And yet, eventually (THANK GOD), running, along with a few other choice methods of escape, betrayed me. Like any false love, it led me further astray. I found myself hurting even more. I found my escape had become my prison. In choosing to run from my life, from the confusion and pain and anxiety and hurt, I actually had been running towards death. So, I had a choice- a choice to face it all, as scary as it was-and trust me, my running from it only made it all the more scary (isn’t it awful how that happens?)- or to keep running, to continue to choose to believe that I could not handle it. Whatever “it” was. Because, you see, what I’ve learned is- our need to escape…our belief we *must* escape– its our fear-our anxiety- predicting our own failure. Fear that we will not be able to handle it– and shame over our failure. Because we believe that if we actually faced it, we wouldn’t be able to handle it. Its shame. Shame that we will fail. Shame that we aren’t strong enough. That we don’t have it in us.

Fast forward about a decade. Running is back in my life-though trust me, its been a rocky relationship at times. There have been points when I’ve had to walk away– times when my needs were too much for running to handle. Times when I’ve sought to abuse it- to use it to escape my present, rather than ground me in the present. But I am grateful. Grateful for what I’ve learned running can’t do for me– perhaps more grateful for that, than any of its other benefits. Grateful I no longer believe I *need* an escape. Grateful I know I am strong enough, through God’s grace, honestly, to face my present. Grateful that running, just like me, has been redeemed. That my runs no longer are a means to escape the present, but truly to remind me how to live in the present. One foot in front of the other, one move at a time. Looking towards the open horizon, concentrating on the ground beneath when I need to. One step…one slice, at a time.

thinly slice?

About 8 or so months ago (gosh, has it really been that long?), a few months after the birth of my daughter, a dear, wise person (ok fine, my therapist-but I consider him a dear, wise person!) encouraged me to “thinly slice” my life. Actually, we were specifically talking about my daughter’s sleeping-or lack thereof- and the broader reality that I had a little person that I was now responsible for…that it was my job to get her to sleep.

Her lack of sleeping, or as I thought of it- my failure as a mother because I couldn’t get her to nap for more than 25 minutes- was the cause of much consternation and intense anxiety for me-though, the reality is, overwhelming anxiety was nothing new. While becoming a mother certainly intensified that anxiety, I have long needed to practice thinly slicing through life. To “thinly slice” means to take life from moment to moment. To do exactly what you need to do in that moment and discipline yourself from letting your brain leap forward to moments in the future. For me, life becomes very overwhelming very quickly when I think of life from my anxiety-filled vision- in milliseconds, my brain imagines life as always being as hard and as awful as it is in this moment-thats where the panic sets in— if I were just thinking of it as a moment…it wouldn’t seem so overwhelming but when it becomes forever…all of a sudden, my vista becomes LO not sleeping now or ever and me ever sleeping again…and I freeze, I become paralyzed.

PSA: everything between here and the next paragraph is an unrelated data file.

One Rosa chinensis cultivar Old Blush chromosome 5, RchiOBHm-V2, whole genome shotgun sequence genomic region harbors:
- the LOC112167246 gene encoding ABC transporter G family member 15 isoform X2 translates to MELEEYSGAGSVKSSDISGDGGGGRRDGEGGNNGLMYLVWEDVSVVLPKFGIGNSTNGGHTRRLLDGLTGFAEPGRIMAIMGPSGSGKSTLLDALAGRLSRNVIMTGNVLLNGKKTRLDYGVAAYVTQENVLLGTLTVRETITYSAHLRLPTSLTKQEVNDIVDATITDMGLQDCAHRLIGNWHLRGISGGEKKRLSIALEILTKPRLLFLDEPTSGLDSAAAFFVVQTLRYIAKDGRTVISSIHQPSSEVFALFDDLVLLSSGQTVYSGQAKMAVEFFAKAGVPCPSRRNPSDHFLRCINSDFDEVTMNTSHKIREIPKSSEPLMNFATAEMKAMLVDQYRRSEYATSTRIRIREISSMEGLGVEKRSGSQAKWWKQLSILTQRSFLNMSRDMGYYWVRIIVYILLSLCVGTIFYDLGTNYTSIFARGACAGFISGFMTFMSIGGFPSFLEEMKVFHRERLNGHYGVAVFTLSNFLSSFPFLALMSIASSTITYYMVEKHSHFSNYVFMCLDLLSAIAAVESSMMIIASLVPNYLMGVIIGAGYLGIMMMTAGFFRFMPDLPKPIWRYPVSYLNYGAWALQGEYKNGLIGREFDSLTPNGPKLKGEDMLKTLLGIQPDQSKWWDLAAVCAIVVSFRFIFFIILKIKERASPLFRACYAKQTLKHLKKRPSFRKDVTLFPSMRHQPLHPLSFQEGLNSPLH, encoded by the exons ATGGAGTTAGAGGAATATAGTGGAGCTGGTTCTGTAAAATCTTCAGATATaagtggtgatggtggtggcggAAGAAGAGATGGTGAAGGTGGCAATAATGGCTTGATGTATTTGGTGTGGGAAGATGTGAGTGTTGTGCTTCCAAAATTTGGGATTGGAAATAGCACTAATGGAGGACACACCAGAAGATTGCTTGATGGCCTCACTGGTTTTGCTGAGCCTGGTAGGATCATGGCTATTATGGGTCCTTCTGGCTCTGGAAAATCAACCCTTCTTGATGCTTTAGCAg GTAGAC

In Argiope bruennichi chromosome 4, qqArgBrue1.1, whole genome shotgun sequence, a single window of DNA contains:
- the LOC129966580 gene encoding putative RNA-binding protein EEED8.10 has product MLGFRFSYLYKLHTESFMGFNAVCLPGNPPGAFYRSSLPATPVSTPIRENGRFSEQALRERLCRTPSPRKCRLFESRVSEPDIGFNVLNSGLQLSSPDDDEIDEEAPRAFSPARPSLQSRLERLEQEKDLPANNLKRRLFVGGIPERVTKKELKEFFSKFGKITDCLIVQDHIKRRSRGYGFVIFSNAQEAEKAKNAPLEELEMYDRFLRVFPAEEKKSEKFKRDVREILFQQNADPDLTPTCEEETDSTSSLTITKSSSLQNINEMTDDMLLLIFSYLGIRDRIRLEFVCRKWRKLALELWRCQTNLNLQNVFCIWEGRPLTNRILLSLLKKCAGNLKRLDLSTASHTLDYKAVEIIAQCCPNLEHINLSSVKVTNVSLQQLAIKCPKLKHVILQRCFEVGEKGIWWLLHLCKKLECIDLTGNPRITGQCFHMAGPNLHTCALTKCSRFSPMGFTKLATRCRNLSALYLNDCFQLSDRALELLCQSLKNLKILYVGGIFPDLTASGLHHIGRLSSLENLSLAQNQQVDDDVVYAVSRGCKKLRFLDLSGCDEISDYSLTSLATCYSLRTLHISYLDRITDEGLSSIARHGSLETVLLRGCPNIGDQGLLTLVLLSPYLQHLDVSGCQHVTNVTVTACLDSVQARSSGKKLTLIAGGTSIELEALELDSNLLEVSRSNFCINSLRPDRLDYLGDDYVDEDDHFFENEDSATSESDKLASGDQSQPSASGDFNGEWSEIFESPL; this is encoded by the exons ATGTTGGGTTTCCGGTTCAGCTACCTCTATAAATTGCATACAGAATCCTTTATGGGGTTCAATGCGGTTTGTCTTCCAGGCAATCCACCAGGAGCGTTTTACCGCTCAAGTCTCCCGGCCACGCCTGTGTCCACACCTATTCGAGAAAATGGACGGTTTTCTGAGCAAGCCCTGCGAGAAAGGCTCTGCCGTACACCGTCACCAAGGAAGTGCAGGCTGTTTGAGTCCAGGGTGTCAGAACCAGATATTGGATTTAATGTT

So, thinly slicing through life? Much needed wisdom. the way my brain conceives of the at the time, I needed to think simply about what I had to do for LO (Little One, as we called her in utero and still now) right then- what do I have to do for her now? All I have to do is change her diaper…Ok…I can do that…I can change her diaper.

Turns out that “thinly slicing” life makes a lot of sense not just for a relief to anxiety, but also learning how to live in the present moment. By practicing considering life in its individual moments and not the vast expanse, being present to the moment becomes doable, even…God forbid! Joyful. Granted, some moments, even if they are thinly sliced, are just not easy or happy moments, but, by thinly slicing your way through them, they stop having the power to color the rest of your life’s picture. They become a season. A fluttering in the fabric, rather than the fabric itself.

And so, my daughter’s inability to sleep for anything longer than 25 minutes became a season. I took each nap, each diaper, each profuse spit up event as it came. And, just like that…the way a piece of cake disappears from your plate one nibble at a time , LO began to sleep- in fact, she’s snoozin right now.

I began to thinly slice.

And live in the moment.

While I’m far from living in the moment for every moment, I’m much further down that road than I was a year ago. Thank God for that.

And for the record, I think of cake every time I think “thinly slice”. And that’s ok by me.

 

LO is asleep?!?!

taken not only because she is amazingly adorable, awake or asleep, but also because sound sleep was such a rarity at this point, it had to be documented.